Network News

X My Profile
View More Activity

Local Address: March 22, 2009 - March 28, 2009

What's Your American Dream?

An interesting question came up during a recent taping of NPR's "On Point" radio program that I thought I would share here. I was a guest along with Susan Wachter, a professor of real estate and financial management at the University of Pennsylvania's Wharton School, and June Fletcher, a real estate columnist for the Wall Street Journal. Among other things we talked about "The American Dream," and whether owning a home is a key part of it. Despite the losses of the past few years, I still believe that homes will once again become assets that significantly add to households' wealth. But that wealth will accumulate slowly, over decades, not at a double-digit annual rate like we saw (mirage though it was) during the boom. But is owning a home the American Dream? I said I thought that is more of a marketing concept pushed by the real estate industry,...

By Elizabeth Razzi  |  March 27, 2009; 6:00 AM ET  |  Permalink  |  Comments (1)
Categories:  Poll , The market  
Save & Share:  Send E-mail   Facebook   Twitter   Digg   Yahoo Buzz   Del.icio.us   StumbleUpon   Technorati   Google Buzz  

Rent or Buy?

I've been hearing contradictory complaints from people in our bi-weekly Real Estate Live online chats. In roughly equal numbers, people ask why rents aren't going down given the surplus of unsold homes, while others complain that sale prices are too high compared with rents. So which is it? I did a little spot check on the market, searching for houses advertised for rent on WashingtonPost.com and then looking up asking prices for similar houses listed for sale. From this little experiment, it looks like rent isn't much of a bargain, at least in the close-in suburbs. In the Belle View section of Fairfax County, just south of Alexandria, I found a nice four-bedroom, two-bath rental house with an updated kitchen for $2,495 a month. Searching houses listed for sale on the multiple listing service, I found a similar place, also with four bedrooms and two baths, just half a...

By Elizabeth Razzi  |  March 26, 2009; 6:00 AM ET  |  Permalink  |  Comments (2)
Categories:  The market  
Save & Share:  Send E-mail   Facebook   Twitter   Digg   Yahoo Buzz   Del.icio.us   StumbleUpon   Technorati   Google Buzz  

New Tax Credit, New Windows

I have been meaning to replace a couple of 60-year-old rusted-shut basement windows for years, but other priorities always nudged the job lower on my to-do list. Now I'm thinking that it would be a shame not to take advantage of the 30 percent federal tax credit for energy-efficient windows and finally get that job done. Here's how the search for the right windows is going so far. The tax credit covers up to 30 percent of the window's cost (but not the installer's labor), up to $1,500. But they have to be super-efficient windows to qualify. The standards for the tax credit are higher even than the government's Energy Star rating. For the Washington area, where blocking summer sunshine is as important as reducing winter chills, we need windows with a "U-Factor" (for keeping cold out) of 0.40 or less, and a SHGC (short for solar heat gain coefficient)...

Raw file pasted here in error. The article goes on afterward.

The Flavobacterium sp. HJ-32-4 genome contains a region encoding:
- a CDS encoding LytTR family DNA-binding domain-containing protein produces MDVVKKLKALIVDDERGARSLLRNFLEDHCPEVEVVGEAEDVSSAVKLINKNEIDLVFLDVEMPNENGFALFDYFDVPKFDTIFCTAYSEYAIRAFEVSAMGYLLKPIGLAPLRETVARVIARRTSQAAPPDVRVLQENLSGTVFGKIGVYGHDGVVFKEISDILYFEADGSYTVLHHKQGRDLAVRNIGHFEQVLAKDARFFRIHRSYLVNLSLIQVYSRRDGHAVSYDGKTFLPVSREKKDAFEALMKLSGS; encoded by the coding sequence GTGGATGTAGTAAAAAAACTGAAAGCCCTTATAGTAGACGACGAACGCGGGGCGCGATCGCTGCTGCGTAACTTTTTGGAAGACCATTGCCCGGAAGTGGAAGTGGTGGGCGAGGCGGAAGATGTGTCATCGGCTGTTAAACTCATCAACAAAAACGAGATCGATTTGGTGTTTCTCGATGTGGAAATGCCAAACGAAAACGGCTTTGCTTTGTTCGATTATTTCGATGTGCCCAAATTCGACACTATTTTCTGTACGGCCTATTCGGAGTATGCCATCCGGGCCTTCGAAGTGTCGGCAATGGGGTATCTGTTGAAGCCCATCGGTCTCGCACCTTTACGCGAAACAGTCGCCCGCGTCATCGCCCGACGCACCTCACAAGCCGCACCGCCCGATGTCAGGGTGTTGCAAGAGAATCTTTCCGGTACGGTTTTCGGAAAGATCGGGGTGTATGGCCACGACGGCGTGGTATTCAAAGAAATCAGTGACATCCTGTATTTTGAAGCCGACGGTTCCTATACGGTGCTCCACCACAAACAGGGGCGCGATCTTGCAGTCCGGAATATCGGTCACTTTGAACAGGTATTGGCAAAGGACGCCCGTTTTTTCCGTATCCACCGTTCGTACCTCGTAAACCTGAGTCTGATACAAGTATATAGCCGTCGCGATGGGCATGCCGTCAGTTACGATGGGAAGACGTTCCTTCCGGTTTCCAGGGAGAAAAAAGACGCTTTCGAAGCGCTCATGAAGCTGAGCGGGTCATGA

By Elizabeth Razzi  |  March 25, 2009; 6:00 AM ET  |  Permalink  |  Comments (13)
Categories:  Remodeling and repair  
Save & Share:  Send E-mail   Facebook   Twitter   Digg   Yahoo Buzz   Del.icio.us   StumbleUpon   Technorati   Google Buzz  

Layoff Worries vs. Buyer Incentives

Worries about layoffs and their tendency to drastically interfere with one's ability to make a monthly mortgage payment don't seem to be burdening first-time buyers as much as they weigh upon existing homeowners. About 18 percent of people who consider themselves first-time home buyers said they plan to make a purchase this year so they can take advantage of the new $8,000 tax credit, according to an early-March survey commissioned by Move Inc., the company that operates a listings Web site for the National Association of Realtors. Among all surveyed, first-timers and repeat customers alike, 5.8 percent said they planned to buy within one year; and another 13 percent said they planned to buy in the next two years. The survey revealed a world of worry, though, among current owners. A recent job loss in the household is causing 27 percent to fear they may default on their loan. Another...

By Elizabeth Razzi  |  March 24, 2009; 6:00 AM ET  |  Permalink  |  Comments (3)
Categories:  Buying , Foreclosure , The market  
Save & Share:  Send E-mail   Facebook   Twitter   Digg   Yahoo Buzz   Del.icio.us   StumbleUpon   Technorati   Google Buzz  

The Market's Spring Thaw?

Based on the chatter I'm hearing and the results of this blog's latest, highly unscientific Weekend Poll there are a lot of people suddenly warming to the idea of launching a house hunt. Suze Orman even said on NBC's Today Show that she's starting to think it's now the right time for people to start looking at real estate. (The comments came at the end of a segment about stock investing. However, I think Orman is highly unrealistic in advising first-timers to wait until they have saved enough to make a 20 percent down payment. Most first-timers simply don't have that kind of dough.) Here's a bit of advice for people who find themselves warming to the idea of launching a house hunt: Don't be rushed. Low interest rates are probably going to be around a while, so there's no reason not to think through a deal carefully. Sell first,...

By Elizabeth Razzi  |  March 23, 2009; 6:00 AM ET  |  Permalink  |  Comments (3)
Categories:  Buying  
Save & Share:  Send E-mail   Facebook   Twitter   Digg   Yahoo Buzz   Del.icio.us   StumbleUpon   Technorati   Google Buzz  

 
RSS Feed
Subscribe to The Post

© 2010 The Washington Post Company